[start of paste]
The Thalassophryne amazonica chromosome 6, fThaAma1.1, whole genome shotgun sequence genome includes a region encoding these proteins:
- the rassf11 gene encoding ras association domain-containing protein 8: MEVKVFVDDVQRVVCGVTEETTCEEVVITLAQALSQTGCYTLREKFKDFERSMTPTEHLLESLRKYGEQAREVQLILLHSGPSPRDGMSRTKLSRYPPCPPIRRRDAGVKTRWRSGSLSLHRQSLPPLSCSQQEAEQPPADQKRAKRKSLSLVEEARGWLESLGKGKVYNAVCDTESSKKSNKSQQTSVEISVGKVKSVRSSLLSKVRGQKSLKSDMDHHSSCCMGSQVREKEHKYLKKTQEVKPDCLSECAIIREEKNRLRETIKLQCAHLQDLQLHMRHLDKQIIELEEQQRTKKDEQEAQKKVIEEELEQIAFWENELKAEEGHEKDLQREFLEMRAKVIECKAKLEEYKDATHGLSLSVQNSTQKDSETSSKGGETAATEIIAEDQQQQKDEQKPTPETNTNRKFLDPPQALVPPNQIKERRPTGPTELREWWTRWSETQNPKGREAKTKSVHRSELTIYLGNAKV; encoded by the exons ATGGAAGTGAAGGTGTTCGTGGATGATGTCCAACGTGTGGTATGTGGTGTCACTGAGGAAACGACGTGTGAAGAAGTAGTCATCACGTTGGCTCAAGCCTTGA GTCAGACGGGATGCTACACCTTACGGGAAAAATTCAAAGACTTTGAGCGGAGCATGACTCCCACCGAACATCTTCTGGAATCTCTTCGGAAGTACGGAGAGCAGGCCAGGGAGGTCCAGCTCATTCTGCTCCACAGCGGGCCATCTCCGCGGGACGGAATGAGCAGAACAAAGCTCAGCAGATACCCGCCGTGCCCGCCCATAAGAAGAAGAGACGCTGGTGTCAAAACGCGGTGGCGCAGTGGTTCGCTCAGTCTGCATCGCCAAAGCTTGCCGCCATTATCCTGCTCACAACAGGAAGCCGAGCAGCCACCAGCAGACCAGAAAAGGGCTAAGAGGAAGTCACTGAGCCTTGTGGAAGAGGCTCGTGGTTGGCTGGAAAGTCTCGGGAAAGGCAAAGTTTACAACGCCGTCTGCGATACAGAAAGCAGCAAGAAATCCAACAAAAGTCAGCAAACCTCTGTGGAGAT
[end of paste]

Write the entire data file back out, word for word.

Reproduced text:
The Thalassophryne amazonica chromosome 6, fThaAma1.1, whole genome shotgun sequence genome includes a region encoding these proteins:
- the rassf11 gene encoding ras association domain-containing protein 8: MEVKVFVDDVQRVVCGVTEETTCEEVVITLAQALSQTGCYTLREKFKDFERSMTPTEHLLESLRKYGEQAREVQLILLHSGPSPRDGMSRTKLSRYPPCPPIRRRDAGVKTRWRSGSLSLHRQSLPPLSCSQQEAEQPPADQKRAKRKSLSLVEEARGWLESLGKGKVYNAVCDTESSKKSNKSQQTSVEISVGKVKSVRSSLLSKVRGQKSLKSDMDHHSSCCMGSQVREKEHKYLKKTQEVKPDCLSECAIIREEKNRLRETIKLQCAHLQDLQLHMRHLDKQIIELEEQQRTKKDEQEAQKKVIEEELEQIAFWENELKAEEGHEKDLQREFLEMRAKVIECKAKLEEYKDATHGLSLSVQNSTQKDSETSSKGGETAATEIIAEDQQQQKDEQKPTPETNTNRKFLDPPQALVPPNQIKERRPTGPTELREWWTRWSETQNPKGREAKTKSVHRSELTIYLGNAKV; encoded by the exons ATGGAAGTGAAGGTGTTCGTGGATGATGTCCAACGTGTGGTATGTGGTGTCACTGAGGAAACGACGTGTGAAGAAGTAGTCATCACGTTGGCTCAAGCCTTGA GTCAGACGGGATGCTACACCTTACGGGAAAAATTCAAAGACTTTGAGCGGAGCATGACTCCCACCGAACATCTTCTGGAATCTCTTCGGAAGTACGGAGAGCAGGCCAGGGAGGTCCAGCTCATTCTGCTCCACAGCGGGCCATCTCCGCGGGACGGAATGAGCAGAACAAAGCTCAGCAGATACCCGCCGTGCCCGCCCATAAGAAGAAGAGACGCTGGTGTCAAAACGCGGTGGCGCAGTGGTTCGCTCAGTCTGCATCGCCAAAGCTTGCCGCCATTATCCTGCTCACAACAGGAAGCCGAGCAGCCACCAGCAGACCAGAAAAGGGCTAAGAGGAAGTCACTGAGCCTTGTGGAAGAGGCTCGTGGTTGGCTGGAAAGTCTCGGGAAAGGCAAAGTTTACAACGCCGTCTGCGATACAGAAAGCAGCAAGAAATCCAACAAAAGTCAGCAAACCTCTGTGGAGAT